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Courtesy Pamunkey Indian Tribe
Kevin Brown, chief of the Pamunkey Indian Tribe.

Kevin Brown, Chief: NMAI’s Meet Native America Series

Dennis Zotigh
8/23/13

 

In the interview series Meet Native America, the Smithsonian National Museum of the American Indian invites tribal leaders, cultural figures, and other interesting and accomplished Native individuals to introduce themselves and say a little about their lives and work. Together, their responses illustrate the diversity of the indigenous communities of the Western Hemisphere, as well as their shared concerns, and offer insights beyond what’s in the news to the ideas and experiences of Native peoples today.

Please introduce yourself with your name and title. Can you give us your Native name?

Kevin Brown, chief of the Pamunkey Indian Tribe. The Onondagas call me Shunkawaka.

What responsibilities do you have in your community?

General administration, chairing meetings and working with committees, and genealogical and historic research.

How did your life experience prepare you to lead?

I have spent a lot of time on other reservations.

Who inspired you as a mentor?

My grandfather and great uncles, also Leon Shenandoah, [the late head of the Iroquois Confederacy and an advocate for Indigenous Peoples' rights worldwide]; Tom Porter, [the Mohawk elder and cultural and spiritual leader]; and Jimmy Little Turtle, [the son of Viola White Water (Shawnee), who has continued her work promoting Indian culture and education].

Are you a descendant of a historical leader? If so, who?

Coekoquiske, [a 17th-century leader who was referred to at that time as] the “Queen of Pamunkey.”

Where is your community located?

The Pamunkey Indian Reservation is adjacent to King William County, Virginia.

Where are the Pamunkey people originally from?

We’ve always been here.

What is a significant point in history from your tribe that you would like to share?

We captured John Smith and took him before Powhatan.

Approximately how many members are in your tribe?

We have 208 tribal members, 40 of whom are reservation residents.

What are the criteria to become a member of your tribe?

You must be a direct descendant from one of our base of 40 tribal-roll members living on the reservation in 1900 and 1910, and you must have kept a social connection with the reservation.

Is your language still spoken on your homelands?

We lost our fluency, but are currently having language classes on the reservation.

What economic enterprises does the Pamunkey Tribe own?

Duck hunting and the rental of duck blinds are our main sources of income.

What attractions are available for visitors on your land?

The Pamunkey Indian Museum, Powhatan’s Grave, and the Pamunkey Fish Hatchery.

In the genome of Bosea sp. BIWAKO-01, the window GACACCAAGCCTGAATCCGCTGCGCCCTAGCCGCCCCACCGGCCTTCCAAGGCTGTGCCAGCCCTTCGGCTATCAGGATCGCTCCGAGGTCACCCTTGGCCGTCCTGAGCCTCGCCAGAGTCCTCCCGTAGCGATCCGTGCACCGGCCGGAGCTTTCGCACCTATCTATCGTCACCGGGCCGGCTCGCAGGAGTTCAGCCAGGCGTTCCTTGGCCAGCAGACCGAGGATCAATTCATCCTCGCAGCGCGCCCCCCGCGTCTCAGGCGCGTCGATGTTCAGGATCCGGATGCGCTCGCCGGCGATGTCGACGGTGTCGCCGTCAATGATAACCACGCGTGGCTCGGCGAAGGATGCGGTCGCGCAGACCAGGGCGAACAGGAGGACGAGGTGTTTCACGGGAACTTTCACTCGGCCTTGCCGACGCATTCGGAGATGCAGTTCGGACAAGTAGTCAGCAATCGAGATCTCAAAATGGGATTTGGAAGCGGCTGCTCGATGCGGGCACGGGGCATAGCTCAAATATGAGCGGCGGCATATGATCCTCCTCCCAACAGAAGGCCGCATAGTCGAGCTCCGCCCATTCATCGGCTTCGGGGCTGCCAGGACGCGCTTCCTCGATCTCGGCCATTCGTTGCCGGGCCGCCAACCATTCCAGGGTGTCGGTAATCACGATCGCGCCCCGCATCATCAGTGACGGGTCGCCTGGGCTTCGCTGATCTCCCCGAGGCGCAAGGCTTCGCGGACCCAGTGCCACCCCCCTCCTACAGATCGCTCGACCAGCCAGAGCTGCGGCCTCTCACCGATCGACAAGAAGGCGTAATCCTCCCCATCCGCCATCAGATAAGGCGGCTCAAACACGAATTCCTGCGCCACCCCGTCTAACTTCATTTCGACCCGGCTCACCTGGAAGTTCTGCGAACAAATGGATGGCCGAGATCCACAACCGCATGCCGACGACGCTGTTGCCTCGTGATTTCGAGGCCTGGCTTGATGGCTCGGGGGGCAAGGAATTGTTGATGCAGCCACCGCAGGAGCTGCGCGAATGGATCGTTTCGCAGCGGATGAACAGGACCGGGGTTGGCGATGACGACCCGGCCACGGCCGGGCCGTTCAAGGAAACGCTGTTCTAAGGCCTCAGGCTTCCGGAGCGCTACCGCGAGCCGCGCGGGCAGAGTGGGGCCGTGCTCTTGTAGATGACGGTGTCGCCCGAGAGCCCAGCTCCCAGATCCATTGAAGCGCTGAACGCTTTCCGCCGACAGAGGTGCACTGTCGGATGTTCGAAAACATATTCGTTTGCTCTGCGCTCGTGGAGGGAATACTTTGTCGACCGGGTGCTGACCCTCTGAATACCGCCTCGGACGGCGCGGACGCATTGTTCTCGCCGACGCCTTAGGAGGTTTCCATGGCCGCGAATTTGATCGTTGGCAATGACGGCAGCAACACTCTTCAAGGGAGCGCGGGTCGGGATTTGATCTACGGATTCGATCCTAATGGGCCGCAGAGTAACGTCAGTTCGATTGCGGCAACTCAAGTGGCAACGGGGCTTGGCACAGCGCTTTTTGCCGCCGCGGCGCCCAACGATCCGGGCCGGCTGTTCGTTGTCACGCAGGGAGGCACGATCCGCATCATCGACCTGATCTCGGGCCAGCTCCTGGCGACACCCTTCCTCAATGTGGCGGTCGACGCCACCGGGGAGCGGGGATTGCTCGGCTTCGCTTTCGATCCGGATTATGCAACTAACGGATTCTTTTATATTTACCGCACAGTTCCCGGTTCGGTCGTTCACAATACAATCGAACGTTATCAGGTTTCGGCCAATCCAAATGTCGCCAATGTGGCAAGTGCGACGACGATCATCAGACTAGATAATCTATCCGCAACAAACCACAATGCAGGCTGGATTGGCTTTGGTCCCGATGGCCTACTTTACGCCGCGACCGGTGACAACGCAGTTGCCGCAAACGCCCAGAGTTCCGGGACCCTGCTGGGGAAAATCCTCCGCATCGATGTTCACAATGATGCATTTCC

What annual events does the tribe sponsor?

We sponsor the annual Pamunkey Fish Hatchery Fish Fry [in the spring, at the end of the shad season].

 

To read the full interview Kevin Brown, chief of the Pamunkey Indian Tribe. visit the NMAI series here.

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Opechan's picture
Opechan
Submitted by Opechan on
"Thank you" Office of Federal Acknowledgement for doing this to us: "You must be a direct descendant from one of our base of 40 tribal-roll members living on the reservation in 1900 and 1910, and you must have kept a social connection with the reservation."

nonfedindian's picture
nonfedindian
Submitted by nonfedindian on
Opechan, What does OFA have to do with it? The Pamunkey are not federally recognized but just like federally-recognized tribes they get to decide their own tribal membership criteria. I really like the idea of requiring a social connection. A tribe should not be simply an ancestry tree nor should there be a blood quantum. It seems like the Pamunkey see a tribe as a true social group limited to those with a real interest in the tribe versus simply having ancestry and a desire for benefits.

Plains Indian's picture
Plains Indian
Submitted by Plains Indian on
No, "nonfedindian," criteria should NOT just be whether or not you keep in touch socially! An ancestry tree and blood quantum mean something to those who grew up on their land and didn't have to "visit" other reservations to be inspired to become a "chief." If you want to create a social-media tribe, go ahead. Just don't cry around when you can't get federal funding for schools, healthcare, and housing. And don't come crying to the real Indians when you're not taken seriously!

nonfedindian's picture
nonfedindian
Submitted by nonfedindian on
Plains Indian, My apologies for not clearly stating my thoughts. I guess I was unclear when I said "a tribe should not be SIMPLY an ancestry tree...". I believe the ancestry tree is an absolute requirement PLUS having social contact. Ancestry without social contact with other members should not be enough to be automatically considered a tribal member. Ancestry provides the connection to the past. Social contact provides the connection to the present and the future and demonstrates a true desire to be a viable member of the tribe and not just a name on a roll to gain benefits while ignoring every other aspect (and responsibility) of being a tribal member. We may be splitting hairs with the term "blood quantum". I believe blood (ancestry) is necessary but don't agree with "quantum" that attempts to measure the amount of Indian blood as 1/2, 1/4, 1/8, etc. But I do agree with you that spending time on other reservations is not enough to provide leadership experience and hope for the sake of the Pamunkey people that their chief has more to offer.
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